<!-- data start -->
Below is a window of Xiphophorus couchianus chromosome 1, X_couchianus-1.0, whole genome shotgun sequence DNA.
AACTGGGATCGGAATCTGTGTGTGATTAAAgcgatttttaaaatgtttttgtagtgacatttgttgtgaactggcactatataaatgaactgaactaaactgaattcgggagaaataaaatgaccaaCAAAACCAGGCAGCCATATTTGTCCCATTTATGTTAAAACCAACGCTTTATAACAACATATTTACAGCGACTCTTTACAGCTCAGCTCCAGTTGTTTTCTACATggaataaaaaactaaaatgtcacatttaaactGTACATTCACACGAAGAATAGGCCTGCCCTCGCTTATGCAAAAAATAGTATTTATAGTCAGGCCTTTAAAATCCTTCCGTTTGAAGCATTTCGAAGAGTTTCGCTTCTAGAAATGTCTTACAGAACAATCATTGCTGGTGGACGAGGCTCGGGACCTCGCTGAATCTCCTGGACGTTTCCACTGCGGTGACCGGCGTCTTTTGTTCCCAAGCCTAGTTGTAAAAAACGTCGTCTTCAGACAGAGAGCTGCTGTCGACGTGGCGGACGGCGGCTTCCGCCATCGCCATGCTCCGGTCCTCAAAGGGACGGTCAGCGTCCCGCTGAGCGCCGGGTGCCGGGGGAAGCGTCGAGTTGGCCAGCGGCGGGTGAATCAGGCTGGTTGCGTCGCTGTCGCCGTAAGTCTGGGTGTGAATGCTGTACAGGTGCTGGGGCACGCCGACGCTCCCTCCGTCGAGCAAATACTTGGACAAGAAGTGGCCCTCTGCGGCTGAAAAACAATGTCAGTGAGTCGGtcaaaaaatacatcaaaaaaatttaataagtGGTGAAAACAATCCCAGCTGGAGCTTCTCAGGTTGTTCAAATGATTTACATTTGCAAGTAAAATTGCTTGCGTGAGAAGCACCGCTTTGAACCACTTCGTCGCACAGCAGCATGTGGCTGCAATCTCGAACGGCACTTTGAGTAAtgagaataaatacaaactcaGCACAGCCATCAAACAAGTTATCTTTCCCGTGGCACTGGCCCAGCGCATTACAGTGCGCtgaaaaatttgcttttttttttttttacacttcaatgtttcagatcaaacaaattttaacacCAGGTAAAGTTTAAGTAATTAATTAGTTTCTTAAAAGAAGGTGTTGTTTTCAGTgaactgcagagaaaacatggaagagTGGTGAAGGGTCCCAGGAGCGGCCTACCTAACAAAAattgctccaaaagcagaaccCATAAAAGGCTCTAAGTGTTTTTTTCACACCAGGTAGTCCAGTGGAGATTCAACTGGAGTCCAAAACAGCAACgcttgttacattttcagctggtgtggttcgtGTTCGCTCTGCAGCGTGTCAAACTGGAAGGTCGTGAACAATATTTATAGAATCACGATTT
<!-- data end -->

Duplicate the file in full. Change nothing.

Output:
Below is a window of Xiphophorus couchianus chromosome 1, X_couchianus-1.0, whole genome shotgun sequence DNA.
AACTGGGATCGGAATCTGTGTGTGATTAAAgcgatttttaaaatgtttttgtagtgacatttgttgtgaactggcactatataaatgaactgaactaaactgaattcgggagaaataaaatgaccaaCAAAACCAGGCAGCCATATTTGTCCCATTTATGTTAAAACCAACGCTTTATAACAACATATTTACAGCGACTCTTTACAGCTCAGCTCCAGTTGTTTTCTACATggaataaaaaactaaaatgtcacatttaaactGTACATTCACACGAAGAATAGGCCTGCCCTCGCTTATGCAAAAAATAGTATTTATAGTCAGGCCTTTAAAATCCTTCCGTTTGAAGCATTTCGAAGAGTTTCGCTTCTAGAAATGTCTTACAGAACAATCATTGCTGGTGGACGAGGCTCGGGACCTCGCTGAATCTCCTGGACGTTTCCACTGCGGTGACCGGCGTCTTTTGTTCCCAAGCCTAGTTGTAAAAAACGTCGTCTTCAGACAGAGAGCTGCTGTCGACGTGGCGGACGGCGGCTTCCGCCATCGCCATGCTCCGGTCCTCAAAGGGACGGTCAGCGTCCCGCTGAGCGCCGGGTGCCGGGGGAAGCGTCGAGTTGGCCAGCGGCGGGTGAATCAGGCTGGTTGCGTCGCTGTCGCCGTAAGTCTGGGTGTGAATGCTGTACAGGTGCTGGGGCACGCCGACGCTCCCTCCGTCGAGCAAATACTTGGACAAGAAGTGGCCCTCTGCGGCTGAAAAACAATGTCAGTGAGTCGGtcaaaaaatacatcaaaaaaatttaataagtGGTGAAAACAATCCCAGCTGGAGCTTCTCAGGTTGTTCAAATGATTTACATTTGCAAGTAAAATTGCTTGCGTGAGAAGCACCGCTTTGAACCACTTCGTCGCACAGCAGCATGTGGCTGCAATCTCGAACGGCACTTTGAGTAAtgagaataaatacaaactcaGCACAGCCATCAAACAAGTTATCTTTCCCGTGGCACTGGCCCAGCGCATTACAGTGCGCtgaaaaatttgcttttttttttttttacacttcaatgtttcagatcaaacaaattttaacacCAGGTAAAGTTTAAGTAATTAATTAGTTTCTTAAAAGAAGGTGTTGTTTTCAGTgaactgcagagaaaacatggaagagTGGTGAAGGGTCCCAGGAGCGGCCTACCTAACAAAAattgctccaaaagcagaaccCATAAAAGGCTCTAAGTGTTTTTTTCACACCAGGTAGTCCAGTGGAGATTCAACTGGAGTCCAAAACAGCAACgcttgttacattttcagctggtgtggttcgtGTTCGCTCTGCAGCGTGTCAAACTGGAAGGTCGTGAACAATATTTATAGAATCACGATTT